A group of Christians who were beaten and then illegally detained by police in Pakistan say they are victims of rising persecution in the country.
On 21 November, seven brick kiln workers were travelling home when they were stopped by three officials for a routine inspection. However, the men say they were treated with suspicion when they gave their Christian names, and were accused of stealing the money they were carrying – about £100 between them, their weekly wage – and of dealing drugs. They say they were beaten, and arrested despite not being officially charged.
"We pleaded with them for mercy explaining we were just poor bricklayers returning to our homes... We explained that our employer could explain where we obtained our money, but they still beat us with their batons extremely severely," one of men who was beaten, 47-year-old Allah Rakha, told the Pakistan Christian Post.
"Even when we cried and lay on the floor they continued to beat us, filled with hatred that we were Christians with some money. When we were put in a cell despite our severe wounds they provided no medical aid and we sat in pain, bleeding and catching infections. I led everyone in prayer believing God would release us just as He did with Paul. God answered our prayers after a couple of hours and police staff allowed us to call our community leaders... who were able to act as guarantors for us enabling our release and return home."
The men have not yet been given their money back, and have as yet been unable to return to work. The local Christian community staged a protest outside the police station today, and a lawyer working on behalf of the men has submitted a complaint.
Local human rights activist Irfan Masih told the British Pakistani Christian Association (BPCA) that an inquiry will be held. "As a community we will fight against the discrimination and brutality of police authorities towards Christians," he said.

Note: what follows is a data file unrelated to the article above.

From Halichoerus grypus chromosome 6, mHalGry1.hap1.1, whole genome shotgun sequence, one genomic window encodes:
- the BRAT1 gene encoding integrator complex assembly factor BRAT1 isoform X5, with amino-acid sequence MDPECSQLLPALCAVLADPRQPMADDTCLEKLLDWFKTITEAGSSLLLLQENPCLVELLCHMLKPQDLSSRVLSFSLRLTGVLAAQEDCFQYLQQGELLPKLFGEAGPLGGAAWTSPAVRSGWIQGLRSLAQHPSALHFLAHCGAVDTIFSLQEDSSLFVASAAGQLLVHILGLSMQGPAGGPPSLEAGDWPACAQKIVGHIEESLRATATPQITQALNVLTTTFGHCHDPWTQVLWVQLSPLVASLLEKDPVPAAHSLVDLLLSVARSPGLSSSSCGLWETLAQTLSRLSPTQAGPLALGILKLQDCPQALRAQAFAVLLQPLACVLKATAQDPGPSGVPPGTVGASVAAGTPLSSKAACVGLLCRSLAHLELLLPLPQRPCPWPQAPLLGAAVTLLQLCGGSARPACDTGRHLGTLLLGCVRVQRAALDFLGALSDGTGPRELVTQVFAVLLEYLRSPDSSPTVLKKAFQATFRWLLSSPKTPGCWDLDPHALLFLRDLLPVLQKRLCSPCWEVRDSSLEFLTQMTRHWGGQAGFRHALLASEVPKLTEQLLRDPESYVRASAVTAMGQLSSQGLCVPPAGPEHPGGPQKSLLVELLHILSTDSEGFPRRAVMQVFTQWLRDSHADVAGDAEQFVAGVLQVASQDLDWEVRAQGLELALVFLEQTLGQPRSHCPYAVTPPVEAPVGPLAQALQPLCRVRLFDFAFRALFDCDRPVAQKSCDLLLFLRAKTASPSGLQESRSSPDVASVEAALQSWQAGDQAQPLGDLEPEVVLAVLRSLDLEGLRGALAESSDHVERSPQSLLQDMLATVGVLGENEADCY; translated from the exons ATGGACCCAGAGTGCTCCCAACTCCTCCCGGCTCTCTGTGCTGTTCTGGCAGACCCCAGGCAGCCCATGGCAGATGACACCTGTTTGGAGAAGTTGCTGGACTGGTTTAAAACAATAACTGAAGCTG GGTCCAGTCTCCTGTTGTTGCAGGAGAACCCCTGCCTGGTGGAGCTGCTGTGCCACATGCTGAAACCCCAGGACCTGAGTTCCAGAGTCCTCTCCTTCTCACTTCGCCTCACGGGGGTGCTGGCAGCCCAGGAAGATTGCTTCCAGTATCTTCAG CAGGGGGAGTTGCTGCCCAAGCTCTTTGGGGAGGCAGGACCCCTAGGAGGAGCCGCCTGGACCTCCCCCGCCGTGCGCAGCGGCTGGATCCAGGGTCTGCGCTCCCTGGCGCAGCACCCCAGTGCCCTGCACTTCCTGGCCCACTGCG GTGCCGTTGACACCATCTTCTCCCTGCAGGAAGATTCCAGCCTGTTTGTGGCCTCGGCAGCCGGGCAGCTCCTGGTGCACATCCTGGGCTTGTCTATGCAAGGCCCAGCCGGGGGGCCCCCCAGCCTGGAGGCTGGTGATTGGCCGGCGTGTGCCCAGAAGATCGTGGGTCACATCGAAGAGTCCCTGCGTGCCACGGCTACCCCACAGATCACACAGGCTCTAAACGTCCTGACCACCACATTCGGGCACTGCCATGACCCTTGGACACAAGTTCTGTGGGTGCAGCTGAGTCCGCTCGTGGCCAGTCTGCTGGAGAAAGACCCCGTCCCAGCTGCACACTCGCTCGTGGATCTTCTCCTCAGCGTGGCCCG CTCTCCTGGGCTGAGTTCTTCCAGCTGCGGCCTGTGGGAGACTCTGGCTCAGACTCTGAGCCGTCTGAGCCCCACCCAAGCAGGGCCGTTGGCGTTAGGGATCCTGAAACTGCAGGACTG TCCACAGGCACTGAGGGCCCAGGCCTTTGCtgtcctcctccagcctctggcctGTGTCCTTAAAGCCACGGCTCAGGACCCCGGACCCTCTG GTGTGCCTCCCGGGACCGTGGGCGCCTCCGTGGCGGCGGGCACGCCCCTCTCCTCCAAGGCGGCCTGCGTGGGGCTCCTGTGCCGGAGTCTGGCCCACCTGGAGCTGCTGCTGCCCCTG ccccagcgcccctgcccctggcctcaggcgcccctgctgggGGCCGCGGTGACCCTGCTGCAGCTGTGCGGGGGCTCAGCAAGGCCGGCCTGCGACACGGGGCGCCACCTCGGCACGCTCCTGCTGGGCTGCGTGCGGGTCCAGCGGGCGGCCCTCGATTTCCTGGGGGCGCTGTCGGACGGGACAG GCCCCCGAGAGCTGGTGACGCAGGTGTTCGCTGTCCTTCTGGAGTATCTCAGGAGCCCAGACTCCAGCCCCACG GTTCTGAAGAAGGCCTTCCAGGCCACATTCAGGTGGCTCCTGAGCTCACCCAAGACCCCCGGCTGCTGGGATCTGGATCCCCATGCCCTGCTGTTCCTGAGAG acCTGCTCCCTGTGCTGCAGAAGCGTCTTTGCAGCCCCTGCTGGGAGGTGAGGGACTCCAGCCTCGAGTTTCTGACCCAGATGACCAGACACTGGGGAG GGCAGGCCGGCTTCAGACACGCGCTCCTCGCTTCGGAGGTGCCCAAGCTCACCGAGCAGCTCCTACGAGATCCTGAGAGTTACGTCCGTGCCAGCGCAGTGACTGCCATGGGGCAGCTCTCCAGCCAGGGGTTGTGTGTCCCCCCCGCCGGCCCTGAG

Persecution against Christians is a rising problem in Muslim-majority Pakistan, and the misuse of the country's blasphemy laws in particular has been condemned by human rights groups. Last year, a Christian couple were beaten and burned to death in a brick kiln following rumours that they had burned pages from the Quran. They were later proved innocent, and Pakistan has now charged 106 people with their murder.
The US Commission for International Religious Freedom this year said Pakistan represented "one of the worst situations in the world for religious freedom" and recommended that the administration designated it a 'country of particular concern'.
In the State Department's International Religious Freedom Report for 2014 released in October, the Pakistani government was blamed for failing to "investigate, arrest, or prosecute those responsible for religious freedom abuses promoted an environment of impunity that fostered intolerance and acts of violence".
"Government policies did not afford equal protection to members of minority religious groups, and due to discriminatory legislation such as blasphemy laws...minorities often were afraid to profess freely their religious beliefs," the report said.